ChrisC_77
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Just started composting

I just started composting the last few weeks. Maybe because it's summer and I live in the city, I don't have a lot of browns to add. It is mainly veggie scraps, garden scraps, grass clippings, and coffee grounds. Some wood chips thrown in. Here is my question. Is there any good browns available in summer that I don't have to buy or go through the trouble of hunting down? Will it still compost with 90% greens? My neigbor has a tree trimming company and he said I could take wood chips from his truck. But I think wood chips take a long time to break down so maybe I don't want to add too many of them. Maybe like a bucket full every so often. Thoughts?

bnoles
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Re: Just started composting

Worse comes to worse you could buy a bale of wheat straw for about $4. It is a brown and there is a lot of it in one bale. Shredded cardboard and newspaper is also a brown.
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rainbowgardener
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Re: Just started composting

For future reference, every fall I collect bags of fall leaves that people put at the curb for pick up, like a dozen or so big yard waste bags. I just now used the last of last fall's leaves. For right now, you can buy a bale of straw. I know you said not buying, but the straw bale is cheap and lasts a really long time. Otherwise if you know anyone who takes a newspaper, have them give them to you or just buy the Sunday paper. Or bring all your groceries home in paper bags. Throw all your junk mail in the pile and used paper towels.

All green piles can be too wet and pack down too much excluding air and becoming a stinky slimy mess.
Last edited by rainbowgardener on Fri Aug 02, 2013 7:48 am, edited 1 time in total.
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tomc
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Re: Just started composting

News paper or saw dust will work.
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ChrisC_77
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Re: Just started composting

My neighbor who is a tree trimmer just parked his truck and it is loaded with some sort of pine branches and needles. Now I can completely fill my bin, but would that be too much ratio of that one material to break down?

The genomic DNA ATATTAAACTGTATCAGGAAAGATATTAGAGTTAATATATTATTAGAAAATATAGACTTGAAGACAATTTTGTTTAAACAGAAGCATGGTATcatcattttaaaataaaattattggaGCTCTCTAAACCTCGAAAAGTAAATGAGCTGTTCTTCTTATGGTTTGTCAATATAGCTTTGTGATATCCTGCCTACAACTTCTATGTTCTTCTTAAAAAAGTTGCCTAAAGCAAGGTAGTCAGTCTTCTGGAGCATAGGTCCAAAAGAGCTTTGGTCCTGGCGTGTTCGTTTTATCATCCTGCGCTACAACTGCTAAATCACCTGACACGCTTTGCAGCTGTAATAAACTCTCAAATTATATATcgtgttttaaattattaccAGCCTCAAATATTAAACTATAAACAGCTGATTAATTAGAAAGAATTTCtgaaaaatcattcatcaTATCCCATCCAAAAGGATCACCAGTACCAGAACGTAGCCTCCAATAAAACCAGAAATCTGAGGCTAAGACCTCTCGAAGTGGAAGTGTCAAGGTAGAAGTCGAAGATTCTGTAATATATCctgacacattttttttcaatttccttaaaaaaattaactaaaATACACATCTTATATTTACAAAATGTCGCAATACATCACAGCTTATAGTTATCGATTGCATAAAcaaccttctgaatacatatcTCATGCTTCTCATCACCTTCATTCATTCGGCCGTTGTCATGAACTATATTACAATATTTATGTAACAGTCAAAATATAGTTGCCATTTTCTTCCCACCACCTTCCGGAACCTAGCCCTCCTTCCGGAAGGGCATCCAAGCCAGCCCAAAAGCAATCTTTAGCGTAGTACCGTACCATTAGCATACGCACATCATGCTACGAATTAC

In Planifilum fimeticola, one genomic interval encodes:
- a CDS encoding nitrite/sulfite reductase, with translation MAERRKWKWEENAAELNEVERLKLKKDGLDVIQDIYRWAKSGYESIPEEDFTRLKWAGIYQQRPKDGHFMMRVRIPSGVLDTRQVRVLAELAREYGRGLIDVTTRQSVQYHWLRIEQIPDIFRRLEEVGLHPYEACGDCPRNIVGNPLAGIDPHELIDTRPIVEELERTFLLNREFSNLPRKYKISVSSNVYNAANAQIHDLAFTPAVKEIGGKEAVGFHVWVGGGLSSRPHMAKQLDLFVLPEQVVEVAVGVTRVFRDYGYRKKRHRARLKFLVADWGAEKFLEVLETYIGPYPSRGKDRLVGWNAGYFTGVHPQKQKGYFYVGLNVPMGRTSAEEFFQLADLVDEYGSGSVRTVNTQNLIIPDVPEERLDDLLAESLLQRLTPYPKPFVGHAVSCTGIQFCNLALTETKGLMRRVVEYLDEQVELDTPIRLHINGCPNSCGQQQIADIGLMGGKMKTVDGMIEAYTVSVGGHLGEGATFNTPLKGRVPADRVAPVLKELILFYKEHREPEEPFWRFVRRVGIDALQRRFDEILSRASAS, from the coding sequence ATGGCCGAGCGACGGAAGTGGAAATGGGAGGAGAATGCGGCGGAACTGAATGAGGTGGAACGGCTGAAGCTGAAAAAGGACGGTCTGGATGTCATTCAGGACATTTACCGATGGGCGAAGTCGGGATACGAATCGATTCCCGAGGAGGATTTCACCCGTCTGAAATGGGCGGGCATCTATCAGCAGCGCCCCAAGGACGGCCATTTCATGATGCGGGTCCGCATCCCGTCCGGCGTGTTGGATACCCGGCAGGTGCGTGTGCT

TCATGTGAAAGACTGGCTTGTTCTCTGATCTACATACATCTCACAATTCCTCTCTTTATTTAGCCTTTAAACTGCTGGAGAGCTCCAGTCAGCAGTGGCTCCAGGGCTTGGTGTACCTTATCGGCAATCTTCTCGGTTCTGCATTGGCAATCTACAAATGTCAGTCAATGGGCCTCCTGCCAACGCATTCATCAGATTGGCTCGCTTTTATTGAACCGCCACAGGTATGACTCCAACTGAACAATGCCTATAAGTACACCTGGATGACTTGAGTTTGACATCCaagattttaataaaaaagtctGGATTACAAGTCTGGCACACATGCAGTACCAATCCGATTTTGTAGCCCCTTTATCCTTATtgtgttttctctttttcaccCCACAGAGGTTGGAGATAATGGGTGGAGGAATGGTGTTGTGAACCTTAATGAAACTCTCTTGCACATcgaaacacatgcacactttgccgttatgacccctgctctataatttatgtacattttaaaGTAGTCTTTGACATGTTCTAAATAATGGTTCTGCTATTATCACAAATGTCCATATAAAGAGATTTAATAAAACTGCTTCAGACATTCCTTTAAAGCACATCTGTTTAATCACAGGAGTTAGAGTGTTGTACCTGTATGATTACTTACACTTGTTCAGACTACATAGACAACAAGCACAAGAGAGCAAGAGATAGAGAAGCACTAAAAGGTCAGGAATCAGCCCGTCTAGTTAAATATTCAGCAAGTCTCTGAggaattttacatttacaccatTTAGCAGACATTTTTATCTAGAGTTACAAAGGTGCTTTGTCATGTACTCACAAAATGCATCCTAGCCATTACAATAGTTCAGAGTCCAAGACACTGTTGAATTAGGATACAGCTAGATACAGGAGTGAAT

*dim*
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Re: Just started composting

you can use brown cardboard boxes .... shred them, and soak them in a bucket of water, then add the wet cardboard to your bin
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rainbowgardener
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Re: Just started composting

*dim* wrote:you can use brown cardboard boxes .... shred them, and soak them in a bucket of water, then add the wet cardboard to your bin
They will break down faster if you do what dim says. But I don't like to work too hard at composting, so I just tear them into about notebook paper sized pieces and throw it in.
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striperbware
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Re: Just started composting

My compost piles are severely lacking browns for now. They are almost purely grass clippings. This fall I will have a good amount of oak leaves to rake up and add, so the balance will better.

My opinion from experience with composting is - the most imperfect compost is still very good for increasing the productivity of your garden. The compost I have made from pure grass clippings has provided great tomato and melon yields for me. I am happy to have compost to use, regardless of its imperfections. It is all good !
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toxcrusadr
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Re: Just started composting